I would recommend checking out my Top 50 Instructor List and my Certified D-Plane Instructor list to help with finding the right instructor for you.


I understand the point, to a degree, made by the teachers who do not like a camera. I’m not a fan of drawing all of these lines on the camera either, although from time to time they can be helpful to illustrate a point.

But the reason we need a camera is to measure what we are actually doing versus what pieces of the swing we are trying to fix. For instance, if we are trying to shorten our swing, it can often feel like we are shortening the backswing, but the reality is that the backswing is still too long. If we do not have a camera, our feel can paint us the wrong picture.

The goal for me when I work on the swing is to improve the pieces that we went over with in our last lesson. If I can do that, then we can work on new pieces. If not, then we need to figure out why we couldn’t improve those pieces. But, if I don’t have a camera it risks not improving those pieces and we could show up for another lesson where we basically go over the same thing.

As golfers who truly want to fix the parts of the swing that are giving us problems, we need to stop being so afraid of having a camera and using it constantly. In part because children are great at mimicking things…but as adults we lose that ability and it’s easy to fall into old, bad habits or create new, bad habits.

It’s like Sonny from ‘A Bronx Tale’ once said

‘Trouble's like a cancer you got to get it early. You don't get it early it gets too big and then it kills you.’

I personally recommend the new line of Casio cameras, so you can get the swing captured in slow-motion.

However, I warn against only filming in slow motion because sometimes that can fool you with regards to the overall rhythm and tempo of the swing. The Casio cameras along for slow-motion and regular speed filming, so don’t be afraid to use both.


Yes, I do recommend getting on a Trackman if you can. With Trackman, we can measure 5 key components to our swing thru the impact zone.

- Face Angle
- Path
- Horizontal Swing Plane
- Vertical Swing Plane
- Attack Angle

If we can get a base reading of those aspects, we can then understand what needs to be improved. And when we understand what needs to be improved, we can more easily understand the merit of what the instructor is teaching us. If the instructor is teaching us something that does not affect those 5 aspects, then we might need to look for a different instructor.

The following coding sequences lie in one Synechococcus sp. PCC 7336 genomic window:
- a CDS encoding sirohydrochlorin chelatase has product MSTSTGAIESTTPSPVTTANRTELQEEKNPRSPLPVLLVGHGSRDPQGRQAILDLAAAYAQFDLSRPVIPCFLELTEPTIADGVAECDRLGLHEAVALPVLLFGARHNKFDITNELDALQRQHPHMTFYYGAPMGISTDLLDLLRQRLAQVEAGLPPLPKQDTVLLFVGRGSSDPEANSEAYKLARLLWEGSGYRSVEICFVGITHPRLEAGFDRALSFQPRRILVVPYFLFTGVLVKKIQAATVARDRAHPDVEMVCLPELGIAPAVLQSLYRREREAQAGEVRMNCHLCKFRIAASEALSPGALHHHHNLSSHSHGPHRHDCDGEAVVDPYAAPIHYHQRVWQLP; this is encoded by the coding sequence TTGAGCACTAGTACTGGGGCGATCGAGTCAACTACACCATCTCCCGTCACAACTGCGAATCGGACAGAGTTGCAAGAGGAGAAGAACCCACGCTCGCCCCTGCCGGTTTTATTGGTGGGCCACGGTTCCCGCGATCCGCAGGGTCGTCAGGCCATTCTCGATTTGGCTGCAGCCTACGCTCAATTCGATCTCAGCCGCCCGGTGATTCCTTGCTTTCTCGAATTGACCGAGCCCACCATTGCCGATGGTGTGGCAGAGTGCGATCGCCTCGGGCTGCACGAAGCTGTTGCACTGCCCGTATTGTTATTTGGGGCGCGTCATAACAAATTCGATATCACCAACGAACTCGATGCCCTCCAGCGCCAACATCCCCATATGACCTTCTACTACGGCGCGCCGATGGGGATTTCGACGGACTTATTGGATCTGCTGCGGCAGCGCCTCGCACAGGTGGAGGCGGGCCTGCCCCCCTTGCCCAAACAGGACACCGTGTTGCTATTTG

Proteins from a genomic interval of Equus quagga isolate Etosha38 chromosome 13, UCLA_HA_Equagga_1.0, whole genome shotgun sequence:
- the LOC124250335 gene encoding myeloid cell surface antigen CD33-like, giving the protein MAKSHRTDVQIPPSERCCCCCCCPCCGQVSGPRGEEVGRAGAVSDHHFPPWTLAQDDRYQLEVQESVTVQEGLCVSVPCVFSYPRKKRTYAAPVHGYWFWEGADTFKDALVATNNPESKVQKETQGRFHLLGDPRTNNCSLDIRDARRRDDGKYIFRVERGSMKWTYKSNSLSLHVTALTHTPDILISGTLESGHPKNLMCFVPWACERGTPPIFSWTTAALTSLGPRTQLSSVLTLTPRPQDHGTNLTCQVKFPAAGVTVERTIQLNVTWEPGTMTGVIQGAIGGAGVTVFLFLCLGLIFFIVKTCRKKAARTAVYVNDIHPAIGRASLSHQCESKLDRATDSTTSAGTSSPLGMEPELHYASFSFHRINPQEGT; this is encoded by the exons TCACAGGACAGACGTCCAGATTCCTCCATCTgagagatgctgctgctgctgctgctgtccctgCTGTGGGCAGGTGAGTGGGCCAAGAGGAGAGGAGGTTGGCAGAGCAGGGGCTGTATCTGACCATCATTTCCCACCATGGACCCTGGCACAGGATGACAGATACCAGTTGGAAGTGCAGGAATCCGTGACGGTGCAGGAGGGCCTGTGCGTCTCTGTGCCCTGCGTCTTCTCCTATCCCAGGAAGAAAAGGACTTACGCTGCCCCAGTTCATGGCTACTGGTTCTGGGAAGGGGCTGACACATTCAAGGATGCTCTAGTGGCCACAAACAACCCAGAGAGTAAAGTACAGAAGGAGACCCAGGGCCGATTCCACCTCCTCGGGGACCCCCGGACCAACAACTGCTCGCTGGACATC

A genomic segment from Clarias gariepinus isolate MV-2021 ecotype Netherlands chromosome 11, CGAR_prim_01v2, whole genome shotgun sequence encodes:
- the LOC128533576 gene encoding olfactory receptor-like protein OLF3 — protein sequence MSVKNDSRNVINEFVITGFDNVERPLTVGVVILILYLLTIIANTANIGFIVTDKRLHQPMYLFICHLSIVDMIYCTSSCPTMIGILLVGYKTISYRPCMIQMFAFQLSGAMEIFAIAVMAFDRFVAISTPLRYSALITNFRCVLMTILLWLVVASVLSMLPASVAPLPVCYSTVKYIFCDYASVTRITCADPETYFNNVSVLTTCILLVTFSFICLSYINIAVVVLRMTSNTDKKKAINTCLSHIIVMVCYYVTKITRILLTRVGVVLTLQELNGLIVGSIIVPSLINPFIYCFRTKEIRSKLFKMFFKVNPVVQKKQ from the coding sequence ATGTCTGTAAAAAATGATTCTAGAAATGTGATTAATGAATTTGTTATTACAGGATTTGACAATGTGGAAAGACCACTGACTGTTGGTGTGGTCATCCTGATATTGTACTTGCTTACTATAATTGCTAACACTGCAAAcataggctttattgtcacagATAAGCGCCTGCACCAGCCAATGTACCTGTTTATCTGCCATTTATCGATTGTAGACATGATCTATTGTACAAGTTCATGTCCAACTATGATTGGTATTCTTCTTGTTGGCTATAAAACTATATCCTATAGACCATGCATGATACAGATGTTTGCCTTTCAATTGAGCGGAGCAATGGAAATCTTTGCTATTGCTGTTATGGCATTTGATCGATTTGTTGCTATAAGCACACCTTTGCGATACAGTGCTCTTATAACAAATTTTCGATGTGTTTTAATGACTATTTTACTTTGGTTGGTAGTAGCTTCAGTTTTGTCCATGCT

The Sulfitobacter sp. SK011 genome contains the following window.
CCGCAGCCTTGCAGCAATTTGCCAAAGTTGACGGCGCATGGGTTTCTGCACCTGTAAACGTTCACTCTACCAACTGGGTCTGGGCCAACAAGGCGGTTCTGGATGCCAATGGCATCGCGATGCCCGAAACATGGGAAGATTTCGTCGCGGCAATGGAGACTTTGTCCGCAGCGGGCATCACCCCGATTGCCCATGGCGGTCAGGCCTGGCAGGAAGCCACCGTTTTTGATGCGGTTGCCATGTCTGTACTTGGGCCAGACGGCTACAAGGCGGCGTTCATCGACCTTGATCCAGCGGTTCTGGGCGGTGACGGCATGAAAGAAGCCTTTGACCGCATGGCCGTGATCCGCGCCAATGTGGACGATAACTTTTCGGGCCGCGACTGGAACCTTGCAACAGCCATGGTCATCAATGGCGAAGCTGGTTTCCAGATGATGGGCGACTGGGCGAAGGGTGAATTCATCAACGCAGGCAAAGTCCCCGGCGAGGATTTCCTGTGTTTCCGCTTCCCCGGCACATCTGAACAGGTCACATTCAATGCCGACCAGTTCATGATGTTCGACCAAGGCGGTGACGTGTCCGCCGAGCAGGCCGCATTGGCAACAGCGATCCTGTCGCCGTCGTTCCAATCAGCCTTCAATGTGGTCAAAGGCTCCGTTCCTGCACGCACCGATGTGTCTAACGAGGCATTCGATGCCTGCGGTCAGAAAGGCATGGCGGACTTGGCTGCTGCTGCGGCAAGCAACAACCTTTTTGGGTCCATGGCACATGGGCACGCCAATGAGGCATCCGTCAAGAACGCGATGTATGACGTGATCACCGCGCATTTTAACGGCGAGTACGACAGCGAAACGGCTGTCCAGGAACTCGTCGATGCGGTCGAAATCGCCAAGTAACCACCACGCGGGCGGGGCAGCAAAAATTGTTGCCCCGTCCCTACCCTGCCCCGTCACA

For example, let’s say we have a terrible problem with being ‘underplane’ and that causes our path to go too far inside-to-out and causes our attack angle to be too shallow. We can use the vertical swing plane (aka, downswing plane) to measure if we are too underplane or not. We can also use what we have been taught to change our VSP, HSP and hopefully get the path more square to the target and make the attack angle with the irons more consistent (and slightly steeper). Trackman can be very helpful in understanding what is going on, what you are being instructed to do, and being able to fix the problems quicker.

Lastly, I find that TGM’s curriculum of the acquired, adjusted and total motion to be helpful as well. Simply put, if you cannot execute something consistently using adjusted motion, your chances of consistently executing with Total Motion are less.

I think where people get screwed up is that they *can* execute Total Motion from time to time better than Adjusted Motion.

But, in order to consistently execute Total Motion, you’re likely to need to consistently execute Adjusted Motion first. It takes a lot of patience and diligence, but it will pay off if you are determined to stick with it.



Jeff from East L.A. said...

when you say adjusted motion, are you talking acquired motion?

Rich H. said...

Yes, that's what I meant. Slip up on my part.